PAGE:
In Part 1, you wrote down the value unit tests (not TDD, unit tests) bring you, and the pains they cause you.
In Part 2, You also found the white whale in your code base, the part of the system that gives you fits when you try to unit test it, and you figured out its cyclomatic complexity.
Today, we’re going to ask one final question, and then we’ll be ready to tackle this part of the code-base.
Is that part of the code-base important to your customer or business?
In other words, if your code-base was a house you’re trying to sell, is what you’re looking at the Living Room or the utility closet?
Both are important, but for different reasons.
The Living Room must be pristine. It must always be in a showable condition. It will set the tone for the rest of the house. After all, the buyer is going to *live* in that room (it is called a living room for a reason).
The utility closet, on the other hand, need not be showable, and often never is. “Oh, that’s the utility closet”, and the prospective buyer may peek in, but they’re not going to study it, apart from “Does this work”, they don’t care how it looks.
Now, you and I both know the Utility closet is important. Last July, under a sweltering heatwave, my 20+ year old furnace finally gave out, and to make matters worse my AC system used the old style refrigerant which has been banned from sale and is a year or two away from the secondary market being closed, meaning it would get tougher (to border on impossible) to find replacement refrigerant should I need to do that. So I paid to have the whole thing replaced. Condenser, AC Unit, and Furnace (as well the Hot Water heater — it too was on its last legs).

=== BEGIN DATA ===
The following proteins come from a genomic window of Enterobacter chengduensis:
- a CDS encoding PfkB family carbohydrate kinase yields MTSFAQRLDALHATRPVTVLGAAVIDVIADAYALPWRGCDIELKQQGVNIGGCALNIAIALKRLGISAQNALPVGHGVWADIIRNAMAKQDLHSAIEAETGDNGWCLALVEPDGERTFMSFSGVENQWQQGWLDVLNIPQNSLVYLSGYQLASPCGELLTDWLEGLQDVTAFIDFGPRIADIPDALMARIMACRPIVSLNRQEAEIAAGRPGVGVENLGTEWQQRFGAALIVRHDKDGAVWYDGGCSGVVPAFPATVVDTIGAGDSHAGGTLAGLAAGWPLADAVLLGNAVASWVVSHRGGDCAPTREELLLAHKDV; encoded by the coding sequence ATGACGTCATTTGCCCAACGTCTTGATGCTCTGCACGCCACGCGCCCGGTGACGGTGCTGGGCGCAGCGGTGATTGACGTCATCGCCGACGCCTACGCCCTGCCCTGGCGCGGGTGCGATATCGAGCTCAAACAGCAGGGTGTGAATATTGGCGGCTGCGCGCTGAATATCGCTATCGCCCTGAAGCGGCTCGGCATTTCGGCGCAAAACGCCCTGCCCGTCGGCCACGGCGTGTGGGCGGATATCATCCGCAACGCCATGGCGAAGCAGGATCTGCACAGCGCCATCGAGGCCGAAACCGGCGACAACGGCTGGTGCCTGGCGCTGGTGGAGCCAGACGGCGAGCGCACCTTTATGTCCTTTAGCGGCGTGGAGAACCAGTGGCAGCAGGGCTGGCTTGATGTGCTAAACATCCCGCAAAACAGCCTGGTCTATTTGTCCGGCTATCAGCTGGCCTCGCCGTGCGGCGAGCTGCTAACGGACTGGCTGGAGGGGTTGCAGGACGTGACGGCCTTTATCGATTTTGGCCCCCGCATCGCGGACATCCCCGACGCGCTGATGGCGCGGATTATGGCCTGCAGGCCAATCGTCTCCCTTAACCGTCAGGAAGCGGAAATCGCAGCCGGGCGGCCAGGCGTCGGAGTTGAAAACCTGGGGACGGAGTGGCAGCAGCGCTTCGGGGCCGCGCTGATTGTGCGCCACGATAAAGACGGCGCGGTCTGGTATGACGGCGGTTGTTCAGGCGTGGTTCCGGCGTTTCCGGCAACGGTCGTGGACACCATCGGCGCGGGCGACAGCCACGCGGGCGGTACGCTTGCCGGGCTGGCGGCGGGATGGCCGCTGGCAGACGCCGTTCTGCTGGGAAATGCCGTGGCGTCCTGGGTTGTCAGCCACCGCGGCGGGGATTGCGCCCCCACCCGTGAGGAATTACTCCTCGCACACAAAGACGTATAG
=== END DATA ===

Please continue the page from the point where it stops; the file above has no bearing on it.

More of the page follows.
I had figured this was coming, but I hadn’t put resources to fixing it, until it was too late.
And by the time it was too late, it cost me $11,136 (USD) to fix.
Anyway, back to our analogy.
If the part of the system you’re looking at is the utility closet; you have to change how you pitch fixing it to your business stakeholders than if it were the living room.
The financial impact of your utility closet going down is high, typically, and the financial impact of a latent problem is also high.
The reputational impact of your living room developing a hole in the ceiling is high, but the fix can be low cost (Not a serious suggestion but putting a bucket in the attic would patch the problem).
As a software developer, those are the two levers you can pull that have merit to a business person: The reputational impact of a bug due to the nature of the code that is UI visible; or an actual “We’re down and we don’t know why” bug to code that lives in your utility closet.
Better companies, of course, will understand the “long term maintenance” argument for keeping code under test; but just because they understand it, doesn’t mean it crosses their radar that making code easier to test should be an activity developers do.
So, determine if that code you’ve identified as your white whale is in the living room of your software project, or the utility closet, and next time we’ll make use of that information to help our business and our code-base get better.